A Review of Miles From Nowhere

Miles from NowhereOne of the millions of books I read over my holiday break (five is like a million, right?) was Nami Mun’s Miles From Nowhere.

I’ve said it once and I’ll probably say it again, but I don’t understand my mom’s reading list. There are just so many memoirs filled with broken families and addiction riddled people. Maybe she just liked reading about lives so different from her own?

Truth be told, Miles From Nowhere doesn’t exactly fall into either of these categories since it is in fact a novel. But it reads like a memoir and one that contains both a broken family and addiction. Miles From Nowhere tells the story of Joon, a Korean immigrant, whose family is a mess. Her father is frequently leaving them causing her mother to fall apart and completely ignore her daughter. So around the age of 13, Joon decides she’s better off on her own and runs away. From there she makes friends on the street, loses friends on the street, sells herself for money, and does lots and lots of drugs.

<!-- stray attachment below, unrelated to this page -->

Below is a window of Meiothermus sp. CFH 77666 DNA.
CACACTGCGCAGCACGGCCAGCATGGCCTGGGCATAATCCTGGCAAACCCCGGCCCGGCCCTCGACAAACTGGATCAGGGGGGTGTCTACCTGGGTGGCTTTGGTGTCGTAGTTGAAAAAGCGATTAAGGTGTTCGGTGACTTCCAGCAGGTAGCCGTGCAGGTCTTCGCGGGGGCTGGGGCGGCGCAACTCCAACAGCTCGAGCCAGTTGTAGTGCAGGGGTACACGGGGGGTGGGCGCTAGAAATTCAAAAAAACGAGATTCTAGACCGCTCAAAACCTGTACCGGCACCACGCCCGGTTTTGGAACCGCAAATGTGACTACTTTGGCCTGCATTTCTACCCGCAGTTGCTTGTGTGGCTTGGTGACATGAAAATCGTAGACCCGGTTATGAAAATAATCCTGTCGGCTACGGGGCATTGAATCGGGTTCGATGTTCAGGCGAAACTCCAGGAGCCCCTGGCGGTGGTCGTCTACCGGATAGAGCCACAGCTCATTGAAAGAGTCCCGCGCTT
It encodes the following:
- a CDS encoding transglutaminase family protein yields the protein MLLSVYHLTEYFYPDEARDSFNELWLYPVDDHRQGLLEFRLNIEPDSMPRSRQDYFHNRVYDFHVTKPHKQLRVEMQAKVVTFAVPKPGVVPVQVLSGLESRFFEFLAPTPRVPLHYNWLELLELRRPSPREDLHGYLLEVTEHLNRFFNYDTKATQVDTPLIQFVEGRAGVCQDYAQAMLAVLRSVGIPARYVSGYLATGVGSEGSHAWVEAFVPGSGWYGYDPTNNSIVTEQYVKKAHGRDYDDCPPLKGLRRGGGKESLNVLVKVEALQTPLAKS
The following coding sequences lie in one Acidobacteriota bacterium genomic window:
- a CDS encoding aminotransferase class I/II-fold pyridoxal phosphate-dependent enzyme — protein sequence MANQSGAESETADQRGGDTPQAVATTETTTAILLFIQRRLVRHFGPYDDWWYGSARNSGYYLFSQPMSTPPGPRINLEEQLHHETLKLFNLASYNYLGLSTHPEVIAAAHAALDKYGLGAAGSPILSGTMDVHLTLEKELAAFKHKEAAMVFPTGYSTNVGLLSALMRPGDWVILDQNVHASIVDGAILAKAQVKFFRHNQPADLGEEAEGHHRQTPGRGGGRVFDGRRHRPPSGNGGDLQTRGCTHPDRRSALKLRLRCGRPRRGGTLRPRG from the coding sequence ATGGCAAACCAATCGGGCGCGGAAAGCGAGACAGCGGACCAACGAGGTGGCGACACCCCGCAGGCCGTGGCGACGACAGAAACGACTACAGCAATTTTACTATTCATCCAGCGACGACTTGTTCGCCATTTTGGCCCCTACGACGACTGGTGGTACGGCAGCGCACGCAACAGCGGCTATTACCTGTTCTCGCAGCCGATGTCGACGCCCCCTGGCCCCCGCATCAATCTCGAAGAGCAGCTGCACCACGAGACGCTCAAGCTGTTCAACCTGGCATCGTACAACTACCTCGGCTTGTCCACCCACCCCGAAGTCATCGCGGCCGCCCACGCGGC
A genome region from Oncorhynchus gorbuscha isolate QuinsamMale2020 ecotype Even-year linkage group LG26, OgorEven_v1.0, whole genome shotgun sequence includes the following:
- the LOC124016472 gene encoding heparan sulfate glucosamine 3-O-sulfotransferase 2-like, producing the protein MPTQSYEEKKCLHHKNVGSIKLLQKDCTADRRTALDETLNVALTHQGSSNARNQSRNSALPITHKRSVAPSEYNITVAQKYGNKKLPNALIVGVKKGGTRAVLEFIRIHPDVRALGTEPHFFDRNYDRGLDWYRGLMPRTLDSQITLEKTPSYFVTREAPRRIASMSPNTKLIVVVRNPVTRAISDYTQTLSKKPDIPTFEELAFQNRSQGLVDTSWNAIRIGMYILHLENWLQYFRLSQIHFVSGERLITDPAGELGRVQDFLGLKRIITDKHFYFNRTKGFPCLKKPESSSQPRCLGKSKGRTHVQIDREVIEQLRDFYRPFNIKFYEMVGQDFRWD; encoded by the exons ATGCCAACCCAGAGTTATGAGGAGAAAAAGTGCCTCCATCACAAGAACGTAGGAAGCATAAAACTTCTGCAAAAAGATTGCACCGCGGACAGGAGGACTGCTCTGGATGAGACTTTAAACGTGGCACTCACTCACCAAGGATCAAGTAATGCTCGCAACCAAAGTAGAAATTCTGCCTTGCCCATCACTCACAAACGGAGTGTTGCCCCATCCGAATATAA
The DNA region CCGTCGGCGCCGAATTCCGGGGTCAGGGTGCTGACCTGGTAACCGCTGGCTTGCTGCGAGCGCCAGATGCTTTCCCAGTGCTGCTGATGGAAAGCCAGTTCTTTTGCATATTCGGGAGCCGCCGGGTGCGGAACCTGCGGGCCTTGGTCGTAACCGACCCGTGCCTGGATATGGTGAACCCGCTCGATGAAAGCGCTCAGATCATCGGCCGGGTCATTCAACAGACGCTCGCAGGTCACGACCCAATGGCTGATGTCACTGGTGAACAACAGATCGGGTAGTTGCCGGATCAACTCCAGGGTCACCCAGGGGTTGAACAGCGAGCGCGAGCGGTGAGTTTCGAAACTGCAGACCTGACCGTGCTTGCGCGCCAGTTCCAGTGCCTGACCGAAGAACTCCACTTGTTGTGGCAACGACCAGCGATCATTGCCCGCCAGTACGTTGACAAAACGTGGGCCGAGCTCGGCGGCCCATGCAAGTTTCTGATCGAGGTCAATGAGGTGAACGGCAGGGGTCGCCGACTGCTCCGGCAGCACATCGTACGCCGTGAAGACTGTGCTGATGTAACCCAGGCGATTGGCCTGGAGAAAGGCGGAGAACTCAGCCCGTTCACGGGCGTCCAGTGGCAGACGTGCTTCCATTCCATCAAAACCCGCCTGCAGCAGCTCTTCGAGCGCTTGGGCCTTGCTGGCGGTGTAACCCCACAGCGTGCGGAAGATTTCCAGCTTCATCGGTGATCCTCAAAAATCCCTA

One of the best parts of the book is the writing. Nami knows how to write a sentence. Plus, she has the added bonus of a really appealing protagonist. Despite all the bad decisions, I feel for Joon and root for her to overcome all the odds.

The book is actually made up of short stories about Joon’s life. While this gives a good overall snapshot of what she went through, it doesn’t allow for very much resolution. Often story lines aren’t seen all the way through. Even the end of the book is a little ambiguous though there is hope. Joon has tried to get help and seems to be making progress.

With Miles From Nowhere down, only two books left on my mom’s list to go!

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